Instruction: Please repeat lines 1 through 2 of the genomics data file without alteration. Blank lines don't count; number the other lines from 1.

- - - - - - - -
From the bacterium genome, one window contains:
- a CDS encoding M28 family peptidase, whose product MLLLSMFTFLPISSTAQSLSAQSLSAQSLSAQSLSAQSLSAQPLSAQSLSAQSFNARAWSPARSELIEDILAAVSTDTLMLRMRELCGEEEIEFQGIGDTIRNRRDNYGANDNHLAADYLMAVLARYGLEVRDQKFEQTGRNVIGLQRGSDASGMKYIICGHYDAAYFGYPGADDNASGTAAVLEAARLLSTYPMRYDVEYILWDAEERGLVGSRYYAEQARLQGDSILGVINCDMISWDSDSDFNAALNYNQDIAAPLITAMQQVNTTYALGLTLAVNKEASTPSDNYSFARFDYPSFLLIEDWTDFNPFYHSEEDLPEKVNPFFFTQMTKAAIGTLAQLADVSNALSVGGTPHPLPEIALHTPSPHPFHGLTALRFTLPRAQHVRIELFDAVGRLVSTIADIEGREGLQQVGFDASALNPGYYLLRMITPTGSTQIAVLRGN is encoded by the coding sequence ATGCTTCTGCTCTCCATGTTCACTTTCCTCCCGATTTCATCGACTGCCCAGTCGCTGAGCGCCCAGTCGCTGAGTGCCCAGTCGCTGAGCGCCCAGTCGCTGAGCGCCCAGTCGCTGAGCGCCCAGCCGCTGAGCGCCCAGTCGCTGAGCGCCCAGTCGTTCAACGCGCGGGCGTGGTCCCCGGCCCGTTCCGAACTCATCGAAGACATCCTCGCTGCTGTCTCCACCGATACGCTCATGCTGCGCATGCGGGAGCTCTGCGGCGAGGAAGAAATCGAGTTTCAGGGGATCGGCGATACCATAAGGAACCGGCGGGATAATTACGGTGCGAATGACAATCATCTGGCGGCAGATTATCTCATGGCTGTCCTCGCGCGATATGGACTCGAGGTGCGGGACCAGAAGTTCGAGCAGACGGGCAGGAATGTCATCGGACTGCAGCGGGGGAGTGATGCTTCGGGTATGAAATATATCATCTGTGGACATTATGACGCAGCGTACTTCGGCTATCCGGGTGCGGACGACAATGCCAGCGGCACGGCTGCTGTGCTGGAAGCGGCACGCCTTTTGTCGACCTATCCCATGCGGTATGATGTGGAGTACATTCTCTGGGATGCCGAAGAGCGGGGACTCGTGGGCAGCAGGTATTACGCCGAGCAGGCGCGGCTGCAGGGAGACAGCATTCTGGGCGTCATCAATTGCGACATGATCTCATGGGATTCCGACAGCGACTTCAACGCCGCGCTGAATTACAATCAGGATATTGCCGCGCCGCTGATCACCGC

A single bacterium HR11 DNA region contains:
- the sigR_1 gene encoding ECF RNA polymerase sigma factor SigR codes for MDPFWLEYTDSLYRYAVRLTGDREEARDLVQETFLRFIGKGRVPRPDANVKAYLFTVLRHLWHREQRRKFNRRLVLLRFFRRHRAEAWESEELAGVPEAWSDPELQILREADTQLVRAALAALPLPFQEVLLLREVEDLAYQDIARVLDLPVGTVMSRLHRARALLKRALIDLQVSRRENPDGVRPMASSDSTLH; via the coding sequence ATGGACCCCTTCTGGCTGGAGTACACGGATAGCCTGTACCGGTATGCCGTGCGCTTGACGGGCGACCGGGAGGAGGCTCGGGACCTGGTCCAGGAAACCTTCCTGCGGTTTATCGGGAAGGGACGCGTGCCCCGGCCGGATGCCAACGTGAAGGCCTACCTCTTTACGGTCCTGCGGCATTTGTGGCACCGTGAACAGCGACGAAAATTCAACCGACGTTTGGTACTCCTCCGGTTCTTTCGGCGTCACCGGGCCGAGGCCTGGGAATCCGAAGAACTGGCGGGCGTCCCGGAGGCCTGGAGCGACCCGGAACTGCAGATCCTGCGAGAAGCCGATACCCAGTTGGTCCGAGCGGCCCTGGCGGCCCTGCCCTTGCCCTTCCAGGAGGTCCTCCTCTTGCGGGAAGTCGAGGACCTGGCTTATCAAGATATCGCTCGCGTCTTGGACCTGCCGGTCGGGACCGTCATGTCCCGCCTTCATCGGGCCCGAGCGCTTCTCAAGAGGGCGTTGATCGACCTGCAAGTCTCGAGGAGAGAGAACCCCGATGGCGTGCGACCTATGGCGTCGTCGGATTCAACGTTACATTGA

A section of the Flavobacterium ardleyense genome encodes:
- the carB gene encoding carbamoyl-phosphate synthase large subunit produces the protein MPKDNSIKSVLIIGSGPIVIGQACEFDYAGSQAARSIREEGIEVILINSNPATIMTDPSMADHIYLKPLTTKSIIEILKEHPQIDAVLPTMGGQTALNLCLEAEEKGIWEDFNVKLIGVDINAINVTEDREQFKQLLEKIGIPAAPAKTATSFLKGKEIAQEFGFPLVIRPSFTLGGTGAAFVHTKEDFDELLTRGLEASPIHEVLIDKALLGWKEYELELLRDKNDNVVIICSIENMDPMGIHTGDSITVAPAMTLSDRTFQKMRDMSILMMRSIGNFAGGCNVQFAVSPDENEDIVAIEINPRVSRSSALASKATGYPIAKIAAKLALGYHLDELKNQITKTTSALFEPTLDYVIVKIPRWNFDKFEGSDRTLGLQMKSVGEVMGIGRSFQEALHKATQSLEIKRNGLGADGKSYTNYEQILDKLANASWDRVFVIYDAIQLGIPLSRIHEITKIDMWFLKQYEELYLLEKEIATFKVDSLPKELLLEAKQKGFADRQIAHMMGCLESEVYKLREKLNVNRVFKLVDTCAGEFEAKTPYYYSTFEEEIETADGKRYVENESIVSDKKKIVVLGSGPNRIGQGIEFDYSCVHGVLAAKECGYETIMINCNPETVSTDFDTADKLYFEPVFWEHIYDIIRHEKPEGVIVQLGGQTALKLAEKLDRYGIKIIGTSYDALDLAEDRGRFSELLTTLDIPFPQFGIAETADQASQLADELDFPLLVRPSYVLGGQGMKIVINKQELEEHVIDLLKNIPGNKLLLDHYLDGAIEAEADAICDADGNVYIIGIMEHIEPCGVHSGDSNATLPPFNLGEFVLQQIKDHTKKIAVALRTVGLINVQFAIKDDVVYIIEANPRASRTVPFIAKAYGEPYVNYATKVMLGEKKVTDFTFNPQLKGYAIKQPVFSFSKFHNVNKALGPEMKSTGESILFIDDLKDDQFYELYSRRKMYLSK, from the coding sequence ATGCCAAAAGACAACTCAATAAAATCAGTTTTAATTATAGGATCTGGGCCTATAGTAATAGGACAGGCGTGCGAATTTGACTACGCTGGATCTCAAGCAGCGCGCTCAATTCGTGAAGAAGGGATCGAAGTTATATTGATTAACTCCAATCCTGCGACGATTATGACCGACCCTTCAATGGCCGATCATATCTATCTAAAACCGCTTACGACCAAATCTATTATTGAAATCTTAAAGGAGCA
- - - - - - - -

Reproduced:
From the bacterium genome, one window contains:
- a CDS encoding M28 family peptidase, whose product MLLLSMFTFLPISSTAQSLSAQSLSAQSLSAQSLSAQSLSAQPLSAQSLSAQSFNARAWSPARSELIEDILAAVSTDTLMLRMRELCGEEEIEFQGIGDTIRNRRDNYGANDNHLAADYLMAVLARYGLEVRDQKFEQTGRNVIGLQRGSDASGMKYIICGHYDAAYFGYPGADDNASGTAAVLEAARLLSTYPMRYDVEYILWDAEERGLVGSRYYAEQARLQGDSILGVINCDMISWDSDSDFNAALNYNQDIAAPLITAMQQVNTTYALGLTLAVNKEASTPSDNYSFARFDYPSFLLIEDWTDFNPFYHSEEDLPEKVNPFFFTQMTKAAIGTLAQLADVSNALSVGGTPHPLPEIALHTPSPHPFHGLTALRFTLPRAQHVRIELFDAVGRLVSTIADIEGREGLQQVGFDASALNPGYYLLRMITPTGSTQIAVLRGN is encoded by the coding sequence ATGCTTCTGCTCTCCATGTTCACTTTCCTCCCGATTTCATCGACTGCCCAGTCGCTGAGCGCCCAGTCGCTGAGTGCCCAGTCGCTGAGCGCCCAGTCGCTGAGCGCCCAGTCGCTGAGCGCCCAGCCGCTGAGCGCCCAGTCGCTGAGCGCCCAGTCGTTCAACGCGCGGGCGTGGTCCCCGGCCCGTTCCGAACTCATCGAAGACATCCTCGCTGCTGTCTCCACCGATACGCTCATGCTGCGCATGCGGGAGCTCTGCGGCGAGGAAGAAATCGAGTTTCAGGGGATCGGCGATACCATAAGGAACCGGCGGGATAATTACGGTGCGAATGACAATCATCTGGCGGCAGATTATCTCATGGCTGTCCTCGCGCGATATGGACTCGAGGTGCGGGACCAGAAGTTCGAGCAGACGGGCAGGAATGTCATCGGACTGCAGCGGGGGAGTGATGCTTCGGGTATGAAATATATCATCTGTGGACATTATGACGCAGCGTACTTCGGCTATCCGGGTGCGGACGACAATGCCAGCGGCACGGCTGCTGTGCTGGAAGCGGCACGCCTTTTGTCGACCTATCCCATGCGGTATGATGTGGAGTACATTCTCTGGGATGCCGAAGAGCGGGGACTCGTGGGCAGCAGGTATTACGCCGAGCAGGCGCGGCTGCAGGGAGACAGCATTCTGGGCGTCATCAATTGCGACATGATCTCATGGGATTCCGACAGCGACTTCAACGCCGCGCTGAATTACAATCAGGATATTGCCGCGCCGCTGATCACCGC